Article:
NEW ECONOMY: Strolling of the Heifers and the Slow Living Movement

by Martin Langeveld

“Orly, you have to do something about this,” Dwight Miller told his neighbor, Orly Munzing, back in 2001, as they strolled through Miller’s Dummerston, Vermont, orchard. “Farmers are slowly going out of business. People don’t know where their food comes from. If they knew how hard farming is, they’d support their local farmers.”

Munzing took Miller’s words to heart, and then she had an inspiration. She had recently visited Pamplona, Spain, site of the famous Running of the Bulls. As a way of honoring and supporting local farmers, she envisioned a slower, friendlier, female version of Running of the Bulls—Strolling of the Heifers. Farmers would bring their heifer calves, lead them up the historic Main Street of nearby Brattleboro, and afterward, there would be a festival where people could meet the farmers and learn about local foods.

Munzing went to work with a team of volunteers, and the first Strolling of the Heifers parade and festival took place in 2002. The word localvore had not yet been invented (it wasn’t coined until 2005). But from the beginning, the point of Strolling of the Heifers was to support and sustain family farms by connecting people with healthy local food and with the farmers and producers who bring it to them.

While the parade is still the centerpiece (it takes place on Saturday, June 8, at 10 a.m. in downtown Brattleboro), Strolling of the Heifers has blossomed into a year-round set of programs that has expanded beyond local food agriculture into what the organization has called Slow Living—by which it means sustainable living, resilient communities and the personal, inner transformations that are necessary for both.

Besides Stroll Weekend, Strolling of the Heifers has launched, in partnership with Vermont Technical College, a statewide Farm/Food Business Plan Competition with $60,000 in prize money, currently underway, to support innovation and entrepreneurship in farm and food enterprises, including start-ups, existing businesses and student business plans.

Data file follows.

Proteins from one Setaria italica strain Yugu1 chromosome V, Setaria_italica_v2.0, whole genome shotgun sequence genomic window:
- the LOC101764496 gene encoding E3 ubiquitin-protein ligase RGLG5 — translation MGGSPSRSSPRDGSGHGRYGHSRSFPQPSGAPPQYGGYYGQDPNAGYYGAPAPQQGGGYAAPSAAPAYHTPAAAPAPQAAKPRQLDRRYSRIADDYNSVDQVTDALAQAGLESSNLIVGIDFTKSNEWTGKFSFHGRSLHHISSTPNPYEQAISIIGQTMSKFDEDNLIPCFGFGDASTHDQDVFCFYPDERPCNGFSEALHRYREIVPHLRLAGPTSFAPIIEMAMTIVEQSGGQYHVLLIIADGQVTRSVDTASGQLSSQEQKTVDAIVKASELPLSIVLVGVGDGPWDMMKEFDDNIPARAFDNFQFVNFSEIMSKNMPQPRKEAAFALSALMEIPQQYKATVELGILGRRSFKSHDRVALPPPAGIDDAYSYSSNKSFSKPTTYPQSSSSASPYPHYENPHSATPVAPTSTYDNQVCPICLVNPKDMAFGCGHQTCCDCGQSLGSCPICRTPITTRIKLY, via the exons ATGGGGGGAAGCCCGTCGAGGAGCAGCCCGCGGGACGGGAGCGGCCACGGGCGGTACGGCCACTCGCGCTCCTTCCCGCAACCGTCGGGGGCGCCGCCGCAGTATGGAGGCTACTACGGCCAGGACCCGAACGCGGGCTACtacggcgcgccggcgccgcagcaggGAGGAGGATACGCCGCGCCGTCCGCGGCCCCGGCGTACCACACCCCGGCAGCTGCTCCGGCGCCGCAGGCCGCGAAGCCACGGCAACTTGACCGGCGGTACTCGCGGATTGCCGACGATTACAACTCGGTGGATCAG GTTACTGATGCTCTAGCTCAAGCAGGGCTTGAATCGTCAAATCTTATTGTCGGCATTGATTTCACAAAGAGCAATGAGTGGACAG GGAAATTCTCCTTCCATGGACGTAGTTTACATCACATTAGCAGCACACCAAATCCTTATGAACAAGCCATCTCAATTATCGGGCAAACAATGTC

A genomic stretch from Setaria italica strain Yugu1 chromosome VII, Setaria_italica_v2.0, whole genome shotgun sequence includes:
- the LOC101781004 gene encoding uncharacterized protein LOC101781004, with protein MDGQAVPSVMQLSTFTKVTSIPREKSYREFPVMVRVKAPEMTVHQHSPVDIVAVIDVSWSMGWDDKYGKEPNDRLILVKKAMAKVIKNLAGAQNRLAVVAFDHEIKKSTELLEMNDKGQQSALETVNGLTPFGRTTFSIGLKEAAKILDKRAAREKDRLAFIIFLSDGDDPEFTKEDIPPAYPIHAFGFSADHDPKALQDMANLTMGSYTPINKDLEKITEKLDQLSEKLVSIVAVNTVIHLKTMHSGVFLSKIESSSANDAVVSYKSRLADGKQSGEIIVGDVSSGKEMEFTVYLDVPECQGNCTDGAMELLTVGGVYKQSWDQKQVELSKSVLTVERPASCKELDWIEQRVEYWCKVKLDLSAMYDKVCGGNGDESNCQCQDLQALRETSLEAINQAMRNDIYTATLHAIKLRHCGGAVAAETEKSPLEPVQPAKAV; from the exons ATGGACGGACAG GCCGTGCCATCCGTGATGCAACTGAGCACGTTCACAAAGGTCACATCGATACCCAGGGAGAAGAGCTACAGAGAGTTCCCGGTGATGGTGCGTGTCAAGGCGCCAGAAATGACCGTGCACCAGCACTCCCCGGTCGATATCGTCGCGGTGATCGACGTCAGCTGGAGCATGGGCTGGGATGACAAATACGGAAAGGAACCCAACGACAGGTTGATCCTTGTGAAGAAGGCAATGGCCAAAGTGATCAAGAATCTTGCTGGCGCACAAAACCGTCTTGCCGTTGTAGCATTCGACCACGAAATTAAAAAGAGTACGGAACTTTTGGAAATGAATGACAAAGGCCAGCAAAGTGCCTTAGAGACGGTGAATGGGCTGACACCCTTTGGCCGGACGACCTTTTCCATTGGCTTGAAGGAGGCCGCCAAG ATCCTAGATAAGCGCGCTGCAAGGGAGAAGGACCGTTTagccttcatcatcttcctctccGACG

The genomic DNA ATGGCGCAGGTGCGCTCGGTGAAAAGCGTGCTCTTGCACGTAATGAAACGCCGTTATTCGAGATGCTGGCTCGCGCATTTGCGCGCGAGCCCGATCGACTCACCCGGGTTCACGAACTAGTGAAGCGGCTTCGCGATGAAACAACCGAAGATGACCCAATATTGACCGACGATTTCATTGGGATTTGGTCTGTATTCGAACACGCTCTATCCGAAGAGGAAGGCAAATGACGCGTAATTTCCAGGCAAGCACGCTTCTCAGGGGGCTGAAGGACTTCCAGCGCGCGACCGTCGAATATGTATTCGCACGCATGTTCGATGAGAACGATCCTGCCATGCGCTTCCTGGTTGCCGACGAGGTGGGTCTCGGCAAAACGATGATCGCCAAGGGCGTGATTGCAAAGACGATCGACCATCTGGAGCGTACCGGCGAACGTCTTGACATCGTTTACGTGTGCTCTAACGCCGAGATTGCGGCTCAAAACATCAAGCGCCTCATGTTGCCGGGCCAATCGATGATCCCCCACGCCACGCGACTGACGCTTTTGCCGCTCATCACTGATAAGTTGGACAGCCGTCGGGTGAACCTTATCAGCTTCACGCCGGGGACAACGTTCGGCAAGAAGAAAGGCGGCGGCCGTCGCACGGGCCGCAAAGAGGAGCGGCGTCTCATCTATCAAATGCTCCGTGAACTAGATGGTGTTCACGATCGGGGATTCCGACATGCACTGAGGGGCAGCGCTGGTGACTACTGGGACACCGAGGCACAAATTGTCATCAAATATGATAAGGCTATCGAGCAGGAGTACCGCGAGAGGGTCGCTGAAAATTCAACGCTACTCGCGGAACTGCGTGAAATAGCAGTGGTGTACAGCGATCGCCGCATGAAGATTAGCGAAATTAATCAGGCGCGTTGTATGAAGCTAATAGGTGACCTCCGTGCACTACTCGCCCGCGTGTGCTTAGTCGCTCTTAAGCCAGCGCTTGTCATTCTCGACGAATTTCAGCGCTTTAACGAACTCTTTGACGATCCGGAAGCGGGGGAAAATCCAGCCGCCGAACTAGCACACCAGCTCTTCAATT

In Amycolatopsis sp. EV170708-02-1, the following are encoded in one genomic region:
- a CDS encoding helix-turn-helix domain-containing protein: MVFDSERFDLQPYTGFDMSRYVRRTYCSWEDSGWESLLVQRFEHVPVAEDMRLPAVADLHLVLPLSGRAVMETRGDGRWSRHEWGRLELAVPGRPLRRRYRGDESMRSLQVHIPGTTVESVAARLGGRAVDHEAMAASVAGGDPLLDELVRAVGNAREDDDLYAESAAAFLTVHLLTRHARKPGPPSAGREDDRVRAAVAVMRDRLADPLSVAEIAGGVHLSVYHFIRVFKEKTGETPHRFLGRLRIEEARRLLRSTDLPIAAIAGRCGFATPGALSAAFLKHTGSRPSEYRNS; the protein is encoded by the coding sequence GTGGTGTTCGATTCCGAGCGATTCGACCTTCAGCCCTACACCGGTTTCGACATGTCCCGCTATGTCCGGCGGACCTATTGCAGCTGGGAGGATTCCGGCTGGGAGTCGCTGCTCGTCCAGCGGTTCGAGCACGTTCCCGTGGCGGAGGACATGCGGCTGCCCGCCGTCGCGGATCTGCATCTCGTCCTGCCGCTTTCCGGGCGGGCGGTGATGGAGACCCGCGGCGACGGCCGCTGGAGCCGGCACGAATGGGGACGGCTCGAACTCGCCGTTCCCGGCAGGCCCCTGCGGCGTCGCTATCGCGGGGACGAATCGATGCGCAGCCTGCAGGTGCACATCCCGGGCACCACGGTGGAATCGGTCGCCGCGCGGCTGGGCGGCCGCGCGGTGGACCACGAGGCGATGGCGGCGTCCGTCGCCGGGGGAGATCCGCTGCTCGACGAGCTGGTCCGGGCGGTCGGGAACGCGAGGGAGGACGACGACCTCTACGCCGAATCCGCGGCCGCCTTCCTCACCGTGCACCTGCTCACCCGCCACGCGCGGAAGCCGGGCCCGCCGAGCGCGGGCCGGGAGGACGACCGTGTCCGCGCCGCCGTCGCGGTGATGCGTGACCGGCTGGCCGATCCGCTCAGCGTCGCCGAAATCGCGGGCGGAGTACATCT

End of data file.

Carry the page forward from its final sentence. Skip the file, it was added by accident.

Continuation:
In past years, it has also launched a microloan program for farmers, now expanded throughout New England by the Boston-based Carrot Project, and a summer internship program placing young people on local farms, now absorbed into the Windham Regional Career Center.

And just before Stroll Weekend this year, Strolling of the Heifers presents the third annual Slow Living Summit on June 5 to 7. The summit is a gathering of experts and engaged citizens from many fields and multiple sectors for a thoughtful, results-oriented conference in a unique downtown environment, featuring multidisciplinary conversations about key questions of sustainability ranging from local to global issues.

Strolling of the Heifers uses “slow” metaphorically in the same way organizations like Slow Food and Slow Money do—slow as the opposite of fast, slow meaning sustainable. Carlo Petrini, the founder of Slow Food, recently referred to these slow movements, collectively, as a new civilization. We can think of it also as a new economy, or as slow living.

Summit organizers describe slow living as “a more reflective approach to answering how we live, work and play as human beings on a fragile Earth. When we Live Slow, we give back and become more strongly connected to the Earth, to our communities, to our neighbors and to ourselves. A Slow Life is one that seeks the right balance between spirituality, sensuality, introspection and community. A Slow Life recognizes our role as members of our bioregions and of our Earth, taking a nourishing, rather than extractive approach.”

Those who have attended past slow living summits will notice its evolution: “In 2011, a lot of our session described the problems,” said Orly Munzing. “The feedback was: that was great, but we need to hear about solutions. So the 2012 summit focused on solutions.”

“Now,” Munzing said, “people tell us they understand the problems as well as the solutions, but they are realizing there is a component of inner change, a change in spirit, that’s needed to make it happen. So we’ve included sessions on techniques for achieving those inner changes.” Those sessions include such topics as mindful design, meditative gardening, fostering a sense of place and sustainable time management.

The summit takes place in downtown Brattleboro, a vibrant, quirky, progressive community in the heart of New England. The summit’s nontraditional downtown venues, the sidewalks that serve as the conference’s main concourse and the town’s bistros and galleries all encourage fruitful thought, conversation and collaboration.


For complete information about the summit, including detailed schedule and registration, please visit the summit website at For information about Strolling of the Heifers, visit

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